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Do Nest (and similar) doorbells and cameras constitute an invasion of privacy?

This was the issue addressed in a recent ruling of the Court of Appeal for the Second District — Mezger v. Bick, 2021 Cal. App. LEXIS 550.

This case involved a dispute among neighbors in a gated community.  The plaintiffs were neighbors to comedienne Kathy Griffin.  They alleged that their privacy was invaded by a series of Nest cameras installed on Ms. Griffin’s property, some of which recorded portions of the plaintiffs’ backyard and pool and also recorded audio.  It was alleged that the cameras were specifically installed to invade their privacy and for the purposes of being used by Griffin to assist in further HOA complaints against the plaintiffs – there was a history of noise complaints made by Griffin against the plaintiffs.

In the superior court, the defendants moved for summary adjudication, indicating that the plaintiffs’ privacy was not invade and, further, since defendant Kathy Griffin was a public figure who had received death threats, the installation of the security cameras was reasonable.  The superior court granted summary adjudication, finding that any privacy intrusion was insubstantial.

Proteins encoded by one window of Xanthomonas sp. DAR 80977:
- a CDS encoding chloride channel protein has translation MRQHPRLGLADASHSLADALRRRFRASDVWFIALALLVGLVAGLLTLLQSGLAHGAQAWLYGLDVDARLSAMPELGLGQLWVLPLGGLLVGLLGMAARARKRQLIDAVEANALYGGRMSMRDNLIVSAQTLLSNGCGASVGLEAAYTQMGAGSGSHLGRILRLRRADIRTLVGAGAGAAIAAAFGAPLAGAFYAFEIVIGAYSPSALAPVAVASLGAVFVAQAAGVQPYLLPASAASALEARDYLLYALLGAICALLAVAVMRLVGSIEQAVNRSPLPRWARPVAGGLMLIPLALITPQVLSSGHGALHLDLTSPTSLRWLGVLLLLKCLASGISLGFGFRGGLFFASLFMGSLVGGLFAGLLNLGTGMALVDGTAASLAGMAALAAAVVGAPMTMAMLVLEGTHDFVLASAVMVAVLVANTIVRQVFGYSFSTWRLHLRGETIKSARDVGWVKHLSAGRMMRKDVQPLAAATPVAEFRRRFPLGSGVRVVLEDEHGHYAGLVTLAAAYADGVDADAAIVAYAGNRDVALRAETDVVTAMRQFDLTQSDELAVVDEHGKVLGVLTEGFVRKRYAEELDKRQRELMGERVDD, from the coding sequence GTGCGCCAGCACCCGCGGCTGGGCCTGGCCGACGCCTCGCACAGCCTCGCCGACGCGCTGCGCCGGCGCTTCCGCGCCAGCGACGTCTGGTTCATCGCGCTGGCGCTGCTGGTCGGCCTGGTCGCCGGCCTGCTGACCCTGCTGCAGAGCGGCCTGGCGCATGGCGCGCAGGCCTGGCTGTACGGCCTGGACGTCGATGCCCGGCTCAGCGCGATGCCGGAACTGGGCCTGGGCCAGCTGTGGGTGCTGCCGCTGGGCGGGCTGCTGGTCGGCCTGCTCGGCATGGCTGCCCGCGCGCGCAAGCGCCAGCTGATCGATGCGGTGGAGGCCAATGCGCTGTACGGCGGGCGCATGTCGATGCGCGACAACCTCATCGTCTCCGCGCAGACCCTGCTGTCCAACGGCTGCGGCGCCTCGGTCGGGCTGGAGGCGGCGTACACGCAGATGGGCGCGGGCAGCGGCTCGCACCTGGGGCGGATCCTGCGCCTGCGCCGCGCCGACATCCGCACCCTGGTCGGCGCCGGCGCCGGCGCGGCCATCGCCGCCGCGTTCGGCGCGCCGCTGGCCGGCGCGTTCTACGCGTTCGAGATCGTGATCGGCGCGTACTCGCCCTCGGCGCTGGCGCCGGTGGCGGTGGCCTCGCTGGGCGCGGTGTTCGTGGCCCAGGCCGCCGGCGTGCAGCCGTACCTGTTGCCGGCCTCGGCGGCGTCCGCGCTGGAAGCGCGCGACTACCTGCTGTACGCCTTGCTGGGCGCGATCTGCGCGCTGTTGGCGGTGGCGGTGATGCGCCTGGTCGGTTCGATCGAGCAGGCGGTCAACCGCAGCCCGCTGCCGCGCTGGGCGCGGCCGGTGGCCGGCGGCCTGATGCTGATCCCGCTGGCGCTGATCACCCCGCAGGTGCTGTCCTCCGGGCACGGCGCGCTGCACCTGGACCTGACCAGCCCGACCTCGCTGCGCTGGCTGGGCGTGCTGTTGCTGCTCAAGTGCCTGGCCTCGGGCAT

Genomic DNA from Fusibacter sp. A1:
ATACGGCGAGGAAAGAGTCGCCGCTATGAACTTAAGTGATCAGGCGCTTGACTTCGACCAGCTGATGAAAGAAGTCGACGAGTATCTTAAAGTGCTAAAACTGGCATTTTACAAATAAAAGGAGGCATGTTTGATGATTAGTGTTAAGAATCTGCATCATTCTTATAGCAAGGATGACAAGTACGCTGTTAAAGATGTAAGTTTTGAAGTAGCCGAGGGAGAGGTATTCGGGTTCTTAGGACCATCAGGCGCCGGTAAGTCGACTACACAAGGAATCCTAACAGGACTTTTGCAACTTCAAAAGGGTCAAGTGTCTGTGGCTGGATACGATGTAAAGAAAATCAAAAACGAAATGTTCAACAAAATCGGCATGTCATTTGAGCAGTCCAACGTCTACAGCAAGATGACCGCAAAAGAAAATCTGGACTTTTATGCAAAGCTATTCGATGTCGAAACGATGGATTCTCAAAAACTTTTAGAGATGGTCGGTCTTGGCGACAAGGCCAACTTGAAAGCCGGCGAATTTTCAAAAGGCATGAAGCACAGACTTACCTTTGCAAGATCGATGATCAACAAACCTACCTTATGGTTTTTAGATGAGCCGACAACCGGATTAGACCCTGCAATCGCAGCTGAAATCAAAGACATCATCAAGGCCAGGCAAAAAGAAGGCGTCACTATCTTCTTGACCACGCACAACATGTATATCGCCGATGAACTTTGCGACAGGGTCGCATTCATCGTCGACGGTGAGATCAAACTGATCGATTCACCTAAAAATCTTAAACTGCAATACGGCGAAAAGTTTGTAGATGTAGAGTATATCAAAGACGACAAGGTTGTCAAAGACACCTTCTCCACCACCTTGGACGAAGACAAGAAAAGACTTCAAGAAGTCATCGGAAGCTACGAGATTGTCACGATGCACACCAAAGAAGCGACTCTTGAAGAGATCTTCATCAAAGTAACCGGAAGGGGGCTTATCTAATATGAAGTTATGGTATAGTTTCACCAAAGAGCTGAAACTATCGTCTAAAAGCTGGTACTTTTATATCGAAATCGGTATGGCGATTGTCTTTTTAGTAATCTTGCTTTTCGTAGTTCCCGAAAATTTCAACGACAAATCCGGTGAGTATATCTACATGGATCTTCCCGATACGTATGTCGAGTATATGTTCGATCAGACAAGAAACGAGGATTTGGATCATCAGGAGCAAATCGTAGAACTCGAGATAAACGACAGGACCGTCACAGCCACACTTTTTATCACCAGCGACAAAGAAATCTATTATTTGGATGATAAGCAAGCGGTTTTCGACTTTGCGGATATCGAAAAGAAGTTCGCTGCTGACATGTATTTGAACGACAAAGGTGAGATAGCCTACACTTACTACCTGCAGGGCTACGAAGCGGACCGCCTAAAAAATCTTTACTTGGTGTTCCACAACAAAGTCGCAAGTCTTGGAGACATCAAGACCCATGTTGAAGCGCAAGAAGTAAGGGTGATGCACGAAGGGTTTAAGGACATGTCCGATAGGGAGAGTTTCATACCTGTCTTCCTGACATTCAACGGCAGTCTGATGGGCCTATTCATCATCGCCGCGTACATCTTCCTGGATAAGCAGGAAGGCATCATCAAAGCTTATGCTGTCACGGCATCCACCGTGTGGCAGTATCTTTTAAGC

On appeal, the Court affirmed, “holding no serious privacy invasion had occurred. Defendants provided evidence they had legitimate safety concerns because of the comedian’s status as a public figure and past death threats and stalking. They also presented evidence their recordings were made exclusively from the comedian’s property, only captured sounds that could be heard from their property, and any video of plaintiffs’ property was incidental to their interest in securing defendants’ second story bedroom.”  Mezger v. Bick (July 1, 2021, No. B305745) ___Cal.App.5th___ [2021 Cal. App. LEXIS 550, at *1].)  There was no evidence that the cameras had been installed for harassment or purposes of spying on the neighbors.

Certainly, in this case, the installation and use of the surveillance cameras was not an invasion of privacy, given the reason the cameras were installed.  The Court hints that, if they had been installed for an untoward purpose, or specifically for spying on the plaintiffs, that may have constituted an invasion of privacy – no such evidence was presented in this matter.

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